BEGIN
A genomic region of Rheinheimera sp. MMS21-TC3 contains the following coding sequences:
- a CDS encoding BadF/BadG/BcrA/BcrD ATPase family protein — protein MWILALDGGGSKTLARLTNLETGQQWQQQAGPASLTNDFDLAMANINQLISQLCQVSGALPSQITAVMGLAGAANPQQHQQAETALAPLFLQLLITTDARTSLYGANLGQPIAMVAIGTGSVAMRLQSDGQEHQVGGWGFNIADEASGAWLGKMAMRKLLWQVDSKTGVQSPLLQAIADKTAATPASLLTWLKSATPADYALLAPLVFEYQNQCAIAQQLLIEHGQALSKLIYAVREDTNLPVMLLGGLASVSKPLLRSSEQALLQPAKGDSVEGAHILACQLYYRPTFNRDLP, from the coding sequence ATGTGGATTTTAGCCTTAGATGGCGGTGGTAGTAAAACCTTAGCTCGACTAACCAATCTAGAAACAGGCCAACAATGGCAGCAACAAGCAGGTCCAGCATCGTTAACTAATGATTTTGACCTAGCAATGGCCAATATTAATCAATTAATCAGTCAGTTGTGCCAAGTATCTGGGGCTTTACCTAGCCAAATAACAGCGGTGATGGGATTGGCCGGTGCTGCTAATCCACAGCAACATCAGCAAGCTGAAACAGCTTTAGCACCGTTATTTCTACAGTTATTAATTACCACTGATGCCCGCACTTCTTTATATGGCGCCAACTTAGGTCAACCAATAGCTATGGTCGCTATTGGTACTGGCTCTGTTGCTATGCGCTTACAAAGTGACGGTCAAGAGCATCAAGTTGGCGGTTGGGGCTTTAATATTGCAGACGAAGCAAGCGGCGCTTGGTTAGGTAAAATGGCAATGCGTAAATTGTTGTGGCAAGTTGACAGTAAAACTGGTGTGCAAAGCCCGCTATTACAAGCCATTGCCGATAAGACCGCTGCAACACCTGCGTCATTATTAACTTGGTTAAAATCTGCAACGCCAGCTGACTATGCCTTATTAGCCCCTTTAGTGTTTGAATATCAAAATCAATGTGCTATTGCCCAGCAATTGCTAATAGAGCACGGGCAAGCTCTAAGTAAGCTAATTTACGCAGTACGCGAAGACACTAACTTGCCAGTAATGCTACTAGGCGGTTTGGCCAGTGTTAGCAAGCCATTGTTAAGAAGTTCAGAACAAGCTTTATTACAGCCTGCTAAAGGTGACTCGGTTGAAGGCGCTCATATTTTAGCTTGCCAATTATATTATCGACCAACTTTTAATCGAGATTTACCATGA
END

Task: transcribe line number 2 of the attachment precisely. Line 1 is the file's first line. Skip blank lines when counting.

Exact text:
- a CDS encoding BadF/BadG/BcrA/BcrD ATPase family protein — protein MWILALDGGGSKTLARLTNLETGQQWQQQAGPASLTNDFDLAMANINQLISQLCQVSGALPSQITAVMGLAGAANPQQHQQAETALAPLFLQLLITTDARTSLYGANLGQPIAMVAIGTGSVAMRLQSDGQEHQVGGWGFNIADEASGAWLGKMAMRKLLWQVDSKTGVQSPLLQAIADKTAATPASLLTWLKSATPADYALLAPLVFEYQNQCAIAQQLLIEHGQALSKLIYAVREDTNLPVMLLGGLASVSKPLLRSSEQALLQPAKGDSVEGAHILACQLYYRPTFNRDLP, from the coding sequence ATGTGGATTTTAGCCTTAGATGGCGGTGGTAGTAAAACCTTAGCTCGACTAACCAATCTAGAAACAGGCCAACAATGGCAGCAACAAGCAGGTCCAGCATCGTTAACTAATGATTTTGACCTAGCAATGGCCAATATTAATCAATTAATCAGTCAGTTGTGCCAAGTATCTGGGGCTTTACCTAGCCAAATAACAGCGGTGATGGGATTGGCCGGTGCTGCTAATCCACAGCAACATCAGCAAGCTGAAACAGCTTTAGCACCGTTATTTCTACAGTTATTAATTACCACTGATGCCCGCACTTCTTTATATGGCGCCAACTTAGGTCAACCAATAGCTATGGTCGCTATTGGTACTGGCTCTGTTGCTATGCGCTTACAAAGTGACGGTCAAGAGCATCAAGTTGGCGGTTGGGGCTTTAATATTGCAGACGAAGCAAGCGGCGCTTGGTTAGGTAAAATGGCAATGCGTAAATTGTTGTGGCAAGTTGACAGTAAAACTGGTGTGCAAAGCCCGCTATTACAAGCCATTGCCGATAAGACCGCTGCAACACCTGCGTCATTATTAACTTGGTTAAAATCTGCAACGCCAGCTGACTATGCCTTATTAGCCCCTTTAGTGTTTGAATATCAAAATCAATGTGCTATTGCCCAGCAATTGCTAATAGAGCACGGGCAAGCTCTAAGTAAGCTAATTTACGCAGTACGCGAAGACACTAACTTGCCAGTAATGCTACTAGGCGGTTTGGCCAGTGTTAGCAAGCCATTGTTAAGAAGTTCAGAACAAGCTTTATTACAGCCTGCTAAAGGTGACTCGGTTGAAGGCGCTCATATTTTAGCTTGCCAATTATATTATCGACCAACTTTTAATCGAGATTTACCATGA